Thinking About Retiring? Here are Some Steps to Help You Make a Plan.
If you are thinking about closing your practice, there are many questions that need to be addressed. How should you inform your clients, both past, and present? What legal and ethical obligations do you have when closing your practice? Where do you start? This topic is broader than these tips will cover, but this will help you get started.
Some important steps to consider:
- Existing clients need to be told when the practice is closing. All clients will not be ready to terminate treatment by the closing date.
- Allow sufficient time for clients needing additional treatment to transfer to other therapists.
- Provide all existing clients with referral options.
- At some point, stop taking new clients.
- The disposition of records needs to be considered carefully. While some clients will have copies of their treatment records transferred to another therapist, the original client records should remain with the retiring social workers. Be sure to obtain a signed release of information form before transferring records.
- Determine what state laws, regulations, or ethical standards (or guidelines) require.
- Existing and past clients should be told how they may access their records in the future. Send a letter to past clients to inform them of your retirement and how they can access their records.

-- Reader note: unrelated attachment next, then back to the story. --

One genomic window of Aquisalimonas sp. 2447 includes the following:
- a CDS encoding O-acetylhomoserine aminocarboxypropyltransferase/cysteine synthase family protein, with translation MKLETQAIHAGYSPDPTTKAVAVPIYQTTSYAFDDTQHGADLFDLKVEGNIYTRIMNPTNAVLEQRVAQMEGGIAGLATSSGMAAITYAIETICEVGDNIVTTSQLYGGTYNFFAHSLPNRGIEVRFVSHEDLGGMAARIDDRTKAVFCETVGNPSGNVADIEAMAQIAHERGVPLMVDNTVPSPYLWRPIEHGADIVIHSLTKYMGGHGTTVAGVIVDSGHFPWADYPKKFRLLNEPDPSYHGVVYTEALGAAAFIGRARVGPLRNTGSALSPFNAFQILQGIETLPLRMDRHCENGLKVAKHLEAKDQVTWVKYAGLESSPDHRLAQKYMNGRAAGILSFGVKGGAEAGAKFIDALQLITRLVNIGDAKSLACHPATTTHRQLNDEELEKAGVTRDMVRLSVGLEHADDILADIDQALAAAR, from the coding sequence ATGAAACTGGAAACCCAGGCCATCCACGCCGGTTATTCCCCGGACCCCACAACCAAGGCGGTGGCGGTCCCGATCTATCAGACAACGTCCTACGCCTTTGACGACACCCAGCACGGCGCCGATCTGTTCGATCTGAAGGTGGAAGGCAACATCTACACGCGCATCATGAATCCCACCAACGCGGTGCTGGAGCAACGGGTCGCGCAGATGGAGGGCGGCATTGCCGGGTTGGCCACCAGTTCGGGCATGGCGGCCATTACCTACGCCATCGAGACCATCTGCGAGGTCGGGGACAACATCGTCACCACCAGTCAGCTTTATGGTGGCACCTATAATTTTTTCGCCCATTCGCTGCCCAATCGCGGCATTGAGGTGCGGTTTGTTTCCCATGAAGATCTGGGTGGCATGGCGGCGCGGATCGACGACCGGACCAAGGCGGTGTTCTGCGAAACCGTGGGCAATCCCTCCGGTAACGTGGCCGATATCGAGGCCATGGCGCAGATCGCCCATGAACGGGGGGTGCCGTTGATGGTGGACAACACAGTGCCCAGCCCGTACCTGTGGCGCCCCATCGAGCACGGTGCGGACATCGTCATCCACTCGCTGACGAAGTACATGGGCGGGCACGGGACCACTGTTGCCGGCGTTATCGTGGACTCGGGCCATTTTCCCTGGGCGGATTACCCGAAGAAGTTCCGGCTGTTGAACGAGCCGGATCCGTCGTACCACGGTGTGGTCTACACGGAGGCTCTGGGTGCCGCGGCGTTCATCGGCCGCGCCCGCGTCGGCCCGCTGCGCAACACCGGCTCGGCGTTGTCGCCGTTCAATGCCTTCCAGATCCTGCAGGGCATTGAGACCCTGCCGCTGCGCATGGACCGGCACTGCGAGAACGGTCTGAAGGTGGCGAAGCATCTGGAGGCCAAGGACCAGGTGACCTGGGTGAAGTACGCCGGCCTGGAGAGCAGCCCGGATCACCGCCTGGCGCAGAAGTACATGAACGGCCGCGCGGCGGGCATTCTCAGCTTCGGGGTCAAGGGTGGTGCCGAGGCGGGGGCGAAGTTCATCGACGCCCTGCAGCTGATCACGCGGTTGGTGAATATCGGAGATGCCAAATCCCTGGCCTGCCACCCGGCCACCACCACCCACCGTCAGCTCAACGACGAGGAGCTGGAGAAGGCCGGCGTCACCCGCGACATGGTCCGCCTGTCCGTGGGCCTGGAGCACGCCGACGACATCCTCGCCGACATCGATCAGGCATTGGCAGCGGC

- Retirement planning should involve some estate planning. Ideally, a social worker’s will should provide instructions on how client records should be handled. If possible, the will should appoint a custodian of client records. Consult an attorney to be certain that estate and legal issues associated with closing a practice are addressed appropriately.
- Professional liability agents/insurers should be notified of retirement plans. Social workers covered by a “claims made” policy such as the one offered by the NASW Insurance should consider purchasing the maximum liability limits available prior to retirement. The NASW-Endorsed policy gives insured social workers a free extended reporting rider or “tail” in the amount of the liability limits in force at retirement. Increasing liability limits prior to retirement is an inexpensive way to maximize coverage. But remember, the insured MUST contact the insurance agent to obtain the free “tail.” It is not automatic and can only be elected for a window of 90 days. Letting the policy lapse at retirement without advising the insurer can result in NO professional liability insurance coverage at all.
In addition, NASW publishes a brochure, “Retiring or Closing a Private Practice” which may be obtained from NASW’s Information Center, 800-638-8799. This brochure offers a number of tips and serves as a good starting point for planning a retirement.
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Published March 2014